Rain ends contest with West Indies, chasing 161, floundering on 80 for four in 13.5 overs
No balm will fully heal Sri Lanka’s bitter wounds from two years ago, but at least it will help that the islanders have now earned another shot at the ICC World Twenty20.
At a sopping wet Sher-e-Bangla Stadium here on Thursday, Sri Lanka snaffled a 27-run win by the Duckworth-Lewis method over West Indies, the very team it had been stung by in Colombo, to advance to the final of the tournament for a second straight time.
Chasing 161, West Indies was floundering on 80 for four in 13.5 overs – the DL par score was 107 – when rain stopped play. Clouds of dust first blew in off the roof at 9:40 p.m. local time, presaging the downpour.
The rain followed in seconds, lashing the ground in sheets. It soon turned into an angry hailstorm as harried ground-staff scampered for cover.
It continued to pour as pools of water spread across the field. The match was called off shortly before 10:30 p.m. local time as Sri Lanka rejoiced.
The start of the West Indies innings had not been ideal. Chris Gayle ambled to three off 13 balls, before edging Lasith Malinga onto the stumps.
Dwayne Smith was then flummoxed by a slower delivery from the same bowler for 17. Seekkuge Prasanna, playing his first match of the tournament, then trapped Lendl Simmons leg before with his opening delivery to leave West Indies stumbling on 34 for three in 7.1 overs.
Sri Lanka’s ground fielding was inspired on the night, and its bowlers sent down a sequence of taut overs as the run rate plummeted. Dwayne Bravo and Marlon Samuels attempted to give the innings a fillip, taking 11 runs off Rangana Herath in the 13th over.
Bravo perished in the effort for 30 (19b), and in walked Darren Sammy, when the heavens opened up.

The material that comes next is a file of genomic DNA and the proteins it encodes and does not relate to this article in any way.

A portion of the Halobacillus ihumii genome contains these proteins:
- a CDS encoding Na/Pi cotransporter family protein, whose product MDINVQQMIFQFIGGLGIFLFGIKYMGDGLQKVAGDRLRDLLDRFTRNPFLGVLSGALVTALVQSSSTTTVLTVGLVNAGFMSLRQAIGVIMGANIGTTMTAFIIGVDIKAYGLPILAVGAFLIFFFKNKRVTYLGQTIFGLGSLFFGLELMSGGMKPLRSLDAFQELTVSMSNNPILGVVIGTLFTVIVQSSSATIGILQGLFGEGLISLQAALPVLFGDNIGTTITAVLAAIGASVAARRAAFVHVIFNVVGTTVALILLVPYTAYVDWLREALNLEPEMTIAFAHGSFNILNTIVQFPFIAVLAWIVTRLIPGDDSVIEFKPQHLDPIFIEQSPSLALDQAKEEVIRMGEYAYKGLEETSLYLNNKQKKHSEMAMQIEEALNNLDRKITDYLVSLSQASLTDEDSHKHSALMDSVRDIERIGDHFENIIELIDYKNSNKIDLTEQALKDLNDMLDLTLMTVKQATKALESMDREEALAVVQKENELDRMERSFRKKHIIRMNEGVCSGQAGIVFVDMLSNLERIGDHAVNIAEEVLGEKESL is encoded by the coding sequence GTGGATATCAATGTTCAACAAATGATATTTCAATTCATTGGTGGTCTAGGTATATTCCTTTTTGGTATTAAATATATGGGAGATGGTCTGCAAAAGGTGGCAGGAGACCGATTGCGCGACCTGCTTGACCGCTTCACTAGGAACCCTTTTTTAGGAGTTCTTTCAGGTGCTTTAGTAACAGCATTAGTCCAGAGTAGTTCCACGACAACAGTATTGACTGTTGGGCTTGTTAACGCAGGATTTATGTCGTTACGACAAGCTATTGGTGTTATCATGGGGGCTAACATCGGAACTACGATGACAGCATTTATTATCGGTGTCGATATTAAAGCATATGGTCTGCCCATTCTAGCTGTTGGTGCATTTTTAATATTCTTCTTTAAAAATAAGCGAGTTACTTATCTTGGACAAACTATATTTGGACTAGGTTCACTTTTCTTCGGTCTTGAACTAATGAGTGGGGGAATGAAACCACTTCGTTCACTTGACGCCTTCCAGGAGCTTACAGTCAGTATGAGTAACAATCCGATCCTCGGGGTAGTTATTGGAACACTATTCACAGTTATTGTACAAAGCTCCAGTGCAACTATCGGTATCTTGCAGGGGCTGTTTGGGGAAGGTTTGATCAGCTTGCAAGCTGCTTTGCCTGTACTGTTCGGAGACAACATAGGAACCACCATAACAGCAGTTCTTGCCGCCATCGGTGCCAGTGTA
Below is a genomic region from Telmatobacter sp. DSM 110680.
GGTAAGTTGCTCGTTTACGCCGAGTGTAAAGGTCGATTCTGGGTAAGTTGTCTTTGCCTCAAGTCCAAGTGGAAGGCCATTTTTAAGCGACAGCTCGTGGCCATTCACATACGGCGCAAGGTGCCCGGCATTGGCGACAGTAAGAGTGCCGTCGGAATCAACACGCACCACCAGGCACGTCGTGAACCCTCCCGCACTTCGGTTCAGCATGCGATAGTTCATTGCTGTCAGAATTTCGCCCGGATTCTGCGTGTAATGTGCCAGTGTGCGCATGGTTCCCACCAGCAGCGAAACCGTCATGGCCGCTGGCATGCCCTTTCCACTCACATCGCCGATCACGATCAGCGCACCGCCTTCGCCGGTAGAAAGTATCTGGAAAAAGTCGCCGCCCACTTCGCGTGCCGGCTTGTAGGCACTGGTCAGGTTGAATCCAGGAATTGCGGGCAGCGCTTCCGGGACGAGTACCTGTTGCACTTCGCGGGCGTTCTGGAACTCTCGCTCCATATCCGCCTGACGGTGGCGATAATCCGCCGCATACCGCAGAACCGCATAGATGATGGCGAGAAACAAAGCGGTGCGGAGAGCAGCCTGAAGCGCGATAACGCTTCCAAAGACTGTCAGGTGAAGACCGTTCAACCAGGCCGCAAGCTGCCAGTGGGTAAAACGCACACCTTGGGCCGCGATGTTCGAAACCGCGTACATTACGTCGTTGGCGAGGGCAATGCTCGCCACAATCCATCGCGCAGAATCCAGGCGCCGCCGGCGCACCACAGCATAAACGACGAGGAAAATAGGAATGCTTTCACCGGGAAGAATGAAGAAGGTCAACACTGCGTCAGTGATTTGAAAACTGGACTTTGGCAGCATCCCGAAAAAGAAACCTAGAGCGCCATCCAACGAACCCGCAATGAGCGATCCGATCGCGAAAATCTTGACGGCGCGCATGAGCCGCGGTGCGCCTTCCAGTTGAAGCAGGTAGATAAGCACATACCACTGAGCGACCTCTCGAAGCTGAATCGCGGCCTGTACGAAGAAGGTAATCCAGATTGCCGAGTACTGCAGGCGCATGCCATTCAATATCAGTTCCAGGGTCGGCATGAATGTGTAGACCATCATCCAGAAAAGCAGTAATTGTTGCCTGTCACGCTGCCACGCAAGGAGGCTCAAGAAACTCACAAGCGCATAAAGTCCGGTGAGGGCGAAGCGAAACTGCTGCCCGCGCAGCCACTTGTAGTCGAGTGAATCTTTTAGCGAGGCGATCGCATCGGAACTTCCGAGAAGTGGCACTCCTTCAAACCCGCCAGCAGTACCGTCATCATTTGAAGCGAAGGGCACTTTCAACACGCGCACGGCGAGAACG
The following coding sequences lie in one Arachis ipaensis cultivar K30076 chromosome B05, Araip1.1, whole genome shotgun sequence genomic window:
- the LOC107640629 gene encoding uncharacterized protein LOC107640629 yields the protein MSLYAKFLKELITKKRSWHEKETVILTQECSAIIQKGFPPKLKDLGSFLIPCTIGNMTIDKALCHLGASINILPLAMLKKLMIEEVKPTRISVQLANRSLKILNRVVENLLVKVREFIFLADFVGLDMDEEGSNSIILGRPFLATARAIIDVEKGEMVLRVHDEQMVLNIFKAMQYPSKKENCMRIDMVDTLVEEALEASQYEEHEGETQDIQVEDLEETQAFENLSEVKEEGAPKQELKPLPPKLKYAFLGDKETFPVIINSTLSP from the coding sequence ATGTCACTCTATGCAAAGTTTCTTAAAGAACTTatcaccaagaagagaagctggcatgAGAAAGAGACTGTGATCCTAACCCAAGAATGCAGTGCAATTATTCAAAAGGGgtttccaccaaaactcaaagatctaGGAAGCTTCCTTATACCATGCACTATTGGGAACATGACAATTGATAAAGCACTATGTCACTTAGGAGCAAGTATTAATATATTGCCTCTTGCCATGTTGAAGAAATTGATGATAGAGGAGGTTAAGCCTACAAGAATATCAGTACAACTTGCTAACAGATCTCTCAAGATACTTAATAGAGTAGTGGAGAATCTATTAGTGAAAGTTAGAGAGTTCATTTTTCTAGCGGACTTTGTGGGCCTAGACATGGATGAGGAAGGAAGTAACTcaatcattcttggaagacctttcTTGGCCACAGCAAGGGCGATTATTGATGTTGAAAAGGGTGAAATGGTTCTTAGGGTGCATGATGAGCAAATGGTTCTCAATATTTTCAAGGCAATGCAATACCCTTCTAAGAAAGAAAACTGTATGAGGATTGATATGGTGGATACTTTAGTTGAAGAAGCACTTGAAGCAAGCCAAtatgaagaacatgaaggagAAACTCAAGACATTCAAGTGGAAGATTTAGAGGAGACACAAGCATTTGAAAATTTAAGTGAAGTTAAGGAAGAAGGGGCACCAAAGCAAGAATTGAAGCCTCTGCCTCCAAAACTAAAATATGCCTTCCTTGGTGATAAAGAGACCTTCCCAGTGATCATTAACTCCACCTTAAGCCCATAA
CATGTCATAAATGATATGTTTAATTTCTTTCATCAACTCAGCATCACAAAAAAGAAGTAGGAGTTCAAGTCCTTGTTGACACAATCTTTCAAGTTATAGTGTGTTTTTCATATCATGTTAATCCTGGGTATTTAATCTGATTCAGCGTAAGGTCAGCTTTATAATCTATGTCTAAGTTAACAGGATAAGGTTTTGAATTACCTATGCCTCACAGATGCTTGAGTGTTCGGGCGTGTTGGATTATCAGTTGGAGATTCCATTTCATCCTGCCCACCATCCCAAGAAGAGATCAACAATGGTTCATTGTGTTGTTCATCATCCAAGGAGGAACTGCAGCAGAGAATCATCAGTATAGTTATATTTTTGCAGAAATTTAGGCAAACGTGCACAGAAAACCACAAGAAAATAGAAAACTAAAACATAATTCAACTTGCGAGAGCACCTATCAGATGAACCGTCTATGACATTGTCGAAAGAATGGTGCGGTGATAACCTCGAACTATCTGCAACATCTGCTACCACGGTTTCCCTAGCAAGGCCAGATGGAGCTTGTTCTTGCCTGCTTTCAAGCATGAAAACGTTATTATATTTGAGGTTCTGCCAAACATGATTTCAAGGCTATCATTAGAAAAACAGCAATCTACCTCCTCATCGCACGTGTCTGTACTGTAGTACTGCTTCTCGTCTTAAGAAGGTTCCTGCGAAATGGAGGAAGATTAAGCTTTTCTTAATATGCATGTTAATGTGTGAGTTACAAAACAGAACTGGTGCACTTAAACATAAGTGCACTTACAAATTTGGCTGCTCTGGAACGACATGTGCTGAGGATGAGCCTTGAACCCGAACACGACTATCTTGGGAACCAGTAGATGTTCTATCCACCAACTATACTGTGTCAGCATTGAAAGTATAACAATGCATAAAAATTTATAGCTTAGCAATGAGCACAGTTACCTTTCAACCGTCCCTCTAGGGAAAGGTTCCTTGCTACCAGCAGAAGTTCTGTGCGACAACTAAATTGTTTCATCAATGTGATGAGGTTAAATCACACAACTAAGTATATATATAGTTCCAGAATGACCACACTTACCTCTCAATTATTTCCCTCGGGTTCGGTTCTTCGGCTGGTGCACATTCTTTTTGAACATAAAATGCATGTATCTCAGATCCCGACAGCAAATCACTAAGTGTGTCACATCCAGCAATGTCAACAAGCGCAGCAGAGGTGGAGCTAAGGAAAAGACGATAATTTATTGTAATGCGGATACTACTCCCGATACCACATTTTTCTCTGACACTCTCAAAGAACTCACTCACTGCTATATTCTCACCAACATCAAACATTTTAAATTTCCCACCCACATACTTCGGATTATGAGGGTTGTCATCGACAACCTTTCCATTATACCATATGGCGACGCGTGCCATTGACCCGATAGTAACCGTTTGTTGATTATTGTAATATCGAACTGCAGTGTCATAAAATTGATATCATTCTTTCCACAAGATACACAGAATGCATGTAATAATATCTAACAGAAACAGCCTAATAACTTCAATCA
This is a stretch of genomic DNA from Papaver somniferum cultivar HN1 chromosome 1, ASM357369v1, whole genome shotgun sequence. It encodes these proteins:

West Indies still needed 81 off 37 balls at that point and Sammy would have fancied his chances of giving it a good whack, but the elements would not have it.
Earlier, Sri Lanka’s openers embarked on their innings as if they had a train to catch.
Kusal Perera and Tillakaratne Dilshan were unafraid to step down the pitch to Samuel Badree; both batsmen hit him for sixes.
Perera was happy to swing through the line, striking Krishmar Santokie – at his pace, cannon fodder if inaccurate – over the ropes.
Sri Lanka sped to 41 even before four overs had been completed.
West Indian fears that this could turn into a rout were allayed when Perera dragged Santokie onto his stumps for 26.
There was further relief when Mahela Jayawardene was run out two balls later, before even taking guard.
Dilshan knocked the ball into the offside and set off for a single; Sammy ran in from cover and hit the stumps.
When Kumar Sangakkara misread Badree’s googly to hand him the simplest of return catches, it left the batting side on 49 for three.
It told on the run rate, Sri Lanka managing only 24 runs in six overs after the fall of the first wicket. Lahiru Thirimanne, retained in the side at the expense of the regular captain Dinesh Chandimal – who sat the last game out through suspension – sought to run repairs. The left-hander justified his inclusion with a 35-ball-44, just the sort of adhesive effort the team required.
A challenging total seemed some way off until Angelo Mathews arrived and played a hugely useful cameo, his 40 (23b) included two sixes.
Santokie was taken for 17 in the penultimate over and Andre Russell for 15 in the last. Sri Lanka grabbed 67 runs off the final six overs to finish with 160; the game would be truncated, but victory would not be denied.